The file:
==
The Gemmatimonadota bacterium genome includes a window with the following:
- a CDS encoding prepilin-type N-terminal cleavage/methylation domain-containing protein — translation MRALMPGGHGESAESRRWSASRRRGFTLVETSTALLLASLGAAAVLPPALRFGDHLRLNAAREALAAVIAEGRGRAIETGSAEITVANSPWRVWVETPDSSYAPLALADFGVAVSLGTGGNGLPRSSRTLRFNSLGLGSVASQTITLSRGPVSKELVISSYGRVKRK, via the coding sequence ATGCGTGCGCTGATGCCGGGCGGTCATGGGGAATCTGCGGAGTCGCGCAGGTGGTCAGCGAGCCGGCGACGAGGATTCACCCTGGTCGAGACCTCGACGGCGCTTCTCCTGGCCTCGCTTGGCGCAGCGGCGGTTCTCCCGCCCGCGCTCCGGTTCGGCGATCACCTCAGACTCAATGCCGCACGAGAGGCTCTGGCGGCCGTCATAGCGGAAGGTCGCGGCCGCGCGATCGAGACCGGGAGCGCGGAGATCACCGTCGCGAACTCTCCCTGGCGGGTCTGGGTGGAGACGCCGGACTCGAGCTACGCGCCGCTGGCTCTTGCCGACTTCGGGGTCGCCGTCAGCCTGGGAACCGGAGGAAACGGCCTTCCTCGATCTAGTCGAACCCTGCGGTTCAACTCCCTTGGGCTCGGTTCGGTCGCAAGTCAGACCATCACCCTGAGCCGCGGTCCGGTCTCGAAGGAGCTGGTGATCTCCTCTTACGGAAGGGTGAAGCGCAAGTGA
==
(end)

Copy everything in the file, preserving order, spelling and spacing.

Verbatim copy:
The Gemmatimonadota bacterium genome includes a window with the following:
- a CDS encoding prepilin-type N-terminal cleavage/methylation domain-containing protein — translation MRALMPGGHGESAESRRWSASRRRGFTLVETSTALLLASLGAAAVLPPALRFGDHLRLNAAREALAAVIAEGRGRAIETGSAEITVANSPWRVWVETPDSSYAPLALADFGVAVSLGTGGNGLPRSSRTLRFNSLGLGSVASQTITLSRGPVSKELVISSYGRVKRK, via the coding sequence ATGCGTGCGCTGATGCCGGGCGGTCATGGGGAATCTGCGGAGTCGCGCAGGTGGTCAGCGAGCCGGCGACGAGGATTCACCCTGGTCGAGACCTCGACGGCGCTTCTCCTGGCCTCGCTTGGCGCAGCGGCGGTTCTCCCGCCCGCGCTCCGGTTCGGCGATCACCTCAGACTCAATGCCGCACGAGAGGCTCTGGCGGCCGTCATAGCGGAAGGTCGCGGCCGCGCGATCGAGACCGGGAGCGCGGAGATCACCGTCGCGAACTCTCCCTGGCGGGTCTGGGTGGAGACGCCGGACTCGAGCTACGCGCCGCTGGCTCTTGCCGACTTCGGGGTCGCCGTCAGCCTGGGAACCGGAGGAAACGGCCTTCCTCGATCTAGTCGAACCCTGCGGTTCAACTCCCTTGGGCTCGGTTCGGTCGCAAGTCAGACCATCACCCTGAGCCGCGGTCCGGTCTCGAAGGAGCTGGTGATCTCCTCTTACGGAAGGGTGAAGCGCAAGTGA